First, A Word About Zim
We were only in Zimbabwe for a night, but the situation there is volatile (not where we were). The border crossing was comical. The official kept me standing there for 15 minutes while he fiddled with a stuck stapler, frequently banging it on the counter, which of course accomplished nothing, until I just wanted to snatch it from his hands and fix it myself, but restraint was the order of the day.
After 30 years of corruption and dictatorship of Robert Mugabe, Zimbabwe may be in even worse straits than South Africa and Namibia.
The current president, Emmerson Mnangagwa has struggled to fulfil promises of economic prosperity and greater political freedom. The health system has largely collapsed amid the worst economic crisis in more than a decade. Frustrations are running high as the economy crumbles. Inflation was last calculated at 300% by the International Monetary Fund in August, the world’s second highest after Venezuela. Electricity is only on for a few hours per day in the middle of the night, so that is when people have to work, and fresh water taps work for only a few hours on day a week.
In November in the capital of Harare, protesters were met with police who fired tear gas and water cannons and struck baton blows. Some Zimbabweans allege that repression is worse than under the late Robert Mugabe, who oversaw widespread rights abuses that led to international sanctions.
There may be some hope. The government is taking steps to turn the economy around, having just announced that the Reserve Bank of Zimbabwe plans to incrementally inject $1 billion into the economy over the next six months, stimulating demand and production in a measured manner while keeping money supply in check. We saw long lineups of people waiting at the banks.
The Geopolitical Monitor states that “implementing reforms – especially after decades of mismanagement – is a painful process and Zimbabweans are tired. But with political will tangible results are gradually being achieved. The country may be on the cusp of a better future, finally putting the years of isolation behind it. Perseverance and collaboration will help to ease the way.”
The Smoke that Thunders
Early this morning we left Botswana and crossed into Zimbabwe to witness the dreamy, amazing Victoria Falls. At the Falls, four countries merge: Zimbabwe, Zambia, Namibia and Botswana. Victoria Falls are on the Zambezi River. My research suggests the best viewing point for the falls is in Zimbabwe.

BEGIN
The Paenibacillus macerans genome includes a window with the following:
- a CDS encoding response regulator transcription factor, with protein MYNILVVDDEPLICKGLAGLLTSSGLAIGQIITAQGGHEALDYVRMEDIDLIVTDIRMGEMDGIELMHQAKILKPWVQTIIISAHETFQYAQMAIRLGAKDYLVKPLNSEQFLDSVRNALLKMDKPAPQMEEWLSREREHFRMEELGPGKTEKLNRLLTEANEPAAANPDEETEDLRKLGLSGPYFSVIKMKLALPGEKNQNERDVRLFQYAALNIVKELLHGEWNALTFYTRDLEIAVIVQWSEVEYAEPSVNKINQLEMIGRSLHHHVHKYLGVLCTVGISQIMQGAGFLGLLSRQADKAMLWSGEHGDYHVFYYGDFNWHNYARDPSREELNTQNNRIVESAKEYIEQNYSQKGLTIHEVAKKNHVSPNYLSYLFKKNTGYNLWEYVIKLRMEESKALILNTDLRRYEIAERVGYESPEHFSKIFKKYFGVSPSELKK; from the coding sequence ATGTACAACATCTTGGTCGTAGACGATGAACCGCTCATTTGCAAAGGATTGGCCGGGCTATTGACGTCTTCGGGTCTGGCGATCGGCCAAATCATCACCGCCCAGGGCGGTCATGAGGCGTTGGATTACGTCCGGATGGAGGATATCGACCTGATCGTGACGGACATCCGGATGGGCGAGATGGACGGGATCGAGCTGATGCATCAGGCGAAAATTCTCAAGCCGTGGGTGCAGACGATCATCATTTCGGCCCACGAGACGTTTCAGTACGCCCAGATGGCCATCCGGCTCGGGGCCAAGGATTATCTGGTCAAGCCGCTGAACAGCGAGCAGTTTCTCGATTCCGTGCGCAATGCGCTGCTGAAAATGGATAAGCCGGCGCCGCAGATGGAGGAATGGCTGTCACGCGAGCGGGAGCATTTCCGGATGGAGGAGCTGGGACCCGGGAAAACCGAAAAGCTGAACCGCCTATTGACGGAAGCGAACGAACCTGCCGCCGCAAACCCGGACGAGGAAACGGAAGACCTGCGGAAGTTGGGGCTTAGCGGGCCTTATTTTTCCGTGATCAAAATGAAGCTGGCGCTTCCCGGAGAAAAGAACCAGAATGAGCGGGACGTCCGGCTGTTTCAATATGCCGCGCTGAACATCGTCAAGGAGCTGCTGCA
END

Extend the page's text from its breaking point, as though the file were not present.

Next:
I heard recently from two independent sources that Victoria Falls was nothing but a dribble. I had the impression that was on the Zambia side, not the Zimbabwe side, and it appears that is correct. The Zambia visa is less expensive than the Zim visa, so people make the mistake of choosing to see them from Zambia.
That said, the water was at a three-year low and we were visiting at the driest time of year. The best time to see the falls begins in March. There were still falls, but half of the length of the sheet, which is what makes these falls so unique, was dry. This was more evident in the air. We took a helicopter spin to get the bigger picture.
On the ground, walking the 18 points from which to view the falls from Zimbabwe, they were more impressive.
We could hear the roar of the falls and see the spray before we saw the actual falls themselves. This is one of the reasons why the local Makalolo tribe’s name for the falls, Mosi-oa-Tunya, “The Smoke That Thunders,” is so appropriate.
Scottish missionary and explorer David Livingstone (“Livingstone, I presume”) renamed them Victoria Falls when he became the first white man to see them, on November 16th 1855. Having heard stories of a spectacular waterfall, Livingstone paddled down the Zambezi in a dugout canoe and landed on a small island at the lip of the falls. In his diary, Livingstone wrote of the falls: “scenes so lovely must have been gazed upon by angels in their flight.”
Livingstone Island in the background.
We saw the Devil’s Cataract, a separate particularly heavy and dangerous flow.
The falls are twice the height of Niagara Falls and twice the width of its Horseshoe Falls.
The spray thrown up by the falls creates a special rainforest microclimate along the rims of the falls where there is 24/7, 365 days of annual rainfall, in what is otherwise a very dry area. We witnessed the spray and the full-on rain in the forest.
No, thank you. During the months of September to December, tourists enjoy ‘toying with danger’ on the edge of the waterfalls at the naturally formed Devil’s Swimming Pool. Several have died falling over the natural stone barrier and plunging down the falls.
The Falls were beautiful, but I’d still like to see them like this, at full force.
I guess I’ll just have to come back.